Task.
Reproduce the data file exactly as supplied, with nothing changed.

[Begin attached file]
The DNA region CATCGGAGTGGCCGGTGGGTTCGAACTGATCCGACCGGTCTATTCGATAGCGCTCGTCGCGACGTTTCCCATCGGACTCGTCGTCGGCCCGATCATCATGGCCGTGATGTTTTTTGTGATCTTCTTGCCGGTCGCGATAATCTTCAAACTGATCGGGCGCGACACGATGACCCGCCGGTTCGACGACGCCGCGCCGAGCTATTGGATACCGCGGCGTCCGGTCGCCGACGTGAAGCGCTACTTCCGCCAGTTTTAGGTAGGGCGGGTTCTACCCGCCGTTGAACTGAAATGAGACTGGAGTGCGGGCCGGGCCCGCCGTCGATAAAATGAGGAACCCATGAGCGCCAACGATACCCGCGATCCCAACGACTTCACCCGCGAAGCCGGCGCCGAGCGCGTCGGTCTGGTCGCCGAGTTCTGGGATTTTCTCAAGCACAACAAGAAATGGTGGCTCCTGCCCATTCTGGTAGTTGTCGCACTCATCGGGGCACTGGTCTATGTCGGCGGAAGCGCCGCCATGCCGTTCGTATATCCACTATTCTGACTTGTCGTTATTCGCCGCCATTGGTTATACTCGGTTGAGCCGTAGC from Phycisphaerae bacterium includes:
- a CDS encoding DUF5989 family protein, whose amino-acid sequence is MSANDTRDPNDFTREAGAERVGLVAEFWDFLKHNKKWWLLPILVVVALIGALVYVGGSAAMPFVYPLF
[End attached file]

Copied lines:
The DNA region CATCGGAGTGGCCGGTGGGTTCGAACTGATCCGACCGGTCTATTCGATAGCGCTCGTCGCGACGTTTCCCATCGGACTCGTCGTCGGCCCGATCATCATGGCCGTGATGTTTTTTGTGATCTTCTTGCCGGTCGCGATAATCTTCAAACTGATCGGGCGCGACACGATGACCCGCCGGTTCGACGACGCCGCGCCGAGCTATTGGATACCGCGGCGTCCGGTCGCCGACGTGAAGCGCTACTTCCGCCAGTTTTAGGTAGGGCGGGTTCTACCCGCCGTTGAACTGAAATGAGACTGGAGTGCGGGCCGGGCCCGCCGTCGATAAAATGAGGAACCCATGAGCGCCAACGATACCCGCGATCCCAACGACTTCACCCGCGAAGCCGGCGCCGAGCGCGTCGGTCTGGTCGCCGAGTTCTGGGATTTTCTCAAGCACAACAAGAAATGGTGGCTCCTGCCCATTCTGGTAGTTGTCGCACTCATCGGGGCACTGGTCTATGTCGGCGGAAGCGCCGCCATGCCGTTCGTATATCCACTATTCTGACTTGTCGTTATTCGCCGCCATTGGTTATACTCGGTTGAGCCGTAGC from Phycisphaerae bacterium includes:
- a CDS encoding DUF5989 family protein, whose amino-acid sequence is MSANDTRDPNDFTREAGAERVGLVAEFWDFLKHNKKWWLLPILVVVALIGALVYVGGSAAMPFVYPLF